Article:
Patients, she said, “walked into a black hole once they walked out of the doctor’s office. The doctors themselves were disallowed from explaining to their patients where to find safe medicine, what medicine to take or how much. They could talk about different methods of ingestion, and that it might help them, but that was the limit.”

Cannabis activist Richard Lee had started Oaksterdam in 2007, the first cannabis school in the U.S., inspired by a growing school in Amsterdam he’d visited. But he took it further, adding legal rights and advocacy to the cultivation curriculum. Jones got involved as a volunteer after Lee opened a Los Angeles satellite campus, leading to the aforementioned lost doctor episode.

“It was an obvious overlay because training was always my favorite thing to do in the corporations I worked for, developing people. It was second nature to develop programs for Oaksterdam University, and we immediately realized we needed to take it on the road as well. Not everyone can get to southern California,” she said.

The curriculum continued to expand as well. A day of legalese preceded the first seed-planting lesson.

Know Your Rights

“When our classes first started, they were geared toward being a qualified patient, what are our rights and responsibilities, how to have successful law enforcement encounters,” she said. “It depended both on where you live and what badge you come in contact with can greatly change your day, your life and your future.”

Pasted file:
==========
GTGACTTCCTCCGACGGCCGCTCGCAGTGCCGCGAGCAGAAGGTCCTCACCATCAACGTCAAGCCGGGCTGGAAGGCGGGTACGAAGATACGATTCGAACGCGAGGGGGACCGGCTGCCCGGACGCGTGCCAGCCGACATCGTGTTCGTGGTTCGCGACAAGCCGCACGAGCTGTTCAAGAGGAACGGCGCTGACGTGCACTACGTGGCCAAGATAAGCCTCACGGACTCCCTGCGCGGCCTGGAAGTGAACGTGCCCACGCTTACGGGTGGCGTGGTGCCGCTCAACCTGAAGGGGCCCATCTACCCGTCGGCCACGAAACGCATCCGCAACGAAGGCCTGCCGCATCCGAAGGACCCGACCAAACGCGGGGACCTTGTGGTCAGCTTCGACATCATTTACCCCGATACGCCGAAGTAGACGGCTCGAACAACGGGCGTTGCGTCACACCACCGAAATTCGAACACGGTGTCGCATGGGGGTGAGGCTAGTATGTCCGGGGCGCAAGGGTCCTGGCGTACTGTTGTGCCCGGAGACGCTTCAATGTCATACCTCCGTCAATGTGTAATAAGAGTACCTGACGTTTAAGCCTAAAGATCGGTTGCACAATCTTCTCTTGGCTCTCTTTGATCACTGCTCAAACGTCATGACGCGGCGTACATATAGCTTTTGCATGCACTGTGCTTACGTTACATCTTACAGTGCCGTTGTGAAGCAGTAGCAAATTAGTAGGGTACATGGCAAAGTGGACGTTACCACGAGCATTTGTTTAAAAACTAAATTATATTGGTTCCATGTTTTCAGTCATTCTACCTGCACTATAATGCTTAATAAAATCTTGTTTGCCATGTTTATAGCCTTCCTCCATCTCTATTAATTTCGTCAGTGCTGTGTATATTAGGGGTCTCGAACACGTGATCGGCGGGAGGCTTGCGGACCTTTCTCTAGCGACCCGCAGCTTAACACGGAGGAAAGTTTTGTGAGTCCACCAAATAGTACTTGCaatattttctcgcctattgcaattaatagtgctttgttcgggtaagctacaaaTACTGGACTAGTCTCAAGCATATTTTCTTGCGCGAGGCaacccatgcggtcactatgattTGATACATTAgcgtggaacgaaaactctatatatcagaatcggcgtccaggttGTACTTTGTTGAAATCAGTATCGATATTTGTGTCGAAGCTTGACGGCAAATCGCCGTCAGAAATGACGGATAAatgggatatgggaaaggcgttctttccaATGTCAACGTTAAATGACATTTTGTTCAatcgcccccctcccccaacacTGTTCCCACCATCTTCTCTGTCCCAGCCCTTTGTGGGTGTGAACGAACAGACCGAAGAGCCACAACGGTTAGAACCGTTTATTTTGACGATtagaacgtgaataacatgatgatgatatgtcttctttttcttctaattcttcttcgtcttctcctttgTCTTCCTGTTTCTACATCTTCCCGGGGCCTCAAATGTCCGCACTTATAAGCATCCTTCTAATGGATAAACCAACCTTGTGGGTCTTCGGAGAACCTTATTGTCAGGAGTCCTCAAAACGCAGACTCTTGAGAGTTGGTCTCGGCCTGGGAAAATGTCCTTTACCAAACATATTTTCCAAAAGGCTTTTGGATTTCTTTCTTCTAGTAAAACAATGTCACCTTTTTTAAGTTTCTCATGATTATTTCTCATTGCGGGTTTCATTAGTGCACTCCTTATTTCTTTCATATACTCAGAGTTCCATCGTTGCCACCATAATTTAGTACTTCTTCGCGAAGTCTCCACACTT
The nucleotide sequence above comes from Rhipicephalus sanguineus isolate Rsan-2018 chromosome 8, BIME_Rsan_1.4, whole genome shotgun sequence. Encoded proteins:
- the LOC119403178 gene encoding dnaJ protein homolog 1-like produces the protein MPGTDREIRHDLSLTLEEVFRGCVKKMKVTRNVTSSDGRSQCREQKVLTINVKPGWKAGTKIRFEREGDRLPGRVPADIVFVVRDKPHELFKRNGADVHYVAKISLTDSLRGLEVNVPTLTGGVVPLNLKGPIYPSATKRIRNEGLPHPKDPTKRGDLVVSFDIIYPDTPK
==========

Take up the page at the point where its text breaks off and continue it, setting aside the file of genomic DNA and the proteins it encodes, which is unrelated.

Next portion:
After that session, students could begin what they came for, the planting.

“This is one place you can come and get your hands dirty, literally muddy, as you are planting the seeds, a la kindergarten where you’re planting your little sprout. You plant a sprout too. It’s just a cannabis sprout. Having the opportunity to see a living garden and go through it step by step while you’re growing your own garden, our 14 weeks match your 14 weeks, and you get that step-by-step one-on-one.”

But among students, there was a powerful thirst for more knowledge. Lessons were added on cannabis extractions and how to judge bud quality. Then courses were added on how to get a job in the industry and start your own business. Oaksterdam became a place where people networked and met business partners, or in Jones’ case, her life partner. They took the classes on the road, up and down the East Coast, to the Midwest and Jamaica and elsewhere. Oaksterdam launched an online course.

The 25,000-plus graduates hail from 30 different countries, Jones said. Many of the alumni became the next generation of cannabis advocates. That’s what Jones is most proud of, even as Oaksterdam became the nation’s premiere cultivation school.

“It was second nature to develop programs for Oaksterdam University and we immediately realized we needed to take it on the road as well. Not everyone can get to southern California.”

“We have trained the gladiators that have gone out into that good night and made it happen . . . The 25,000 people I talked about did not just go back to their closet and grow. They showed up, just like we asked them to, whether it was city council, to vote out a poor elected official and vote in a good one, to help write good policy, whether it’s the young man who is working on the Florida initiative, my graduate from 2010, or the people who helped get New York passed, who were graduates from 2009.”

“These are the folks, the Oaksterdam alumni, who are going out and changing the world, and they are who I am most proud of. They’re the ones who carry the flag.”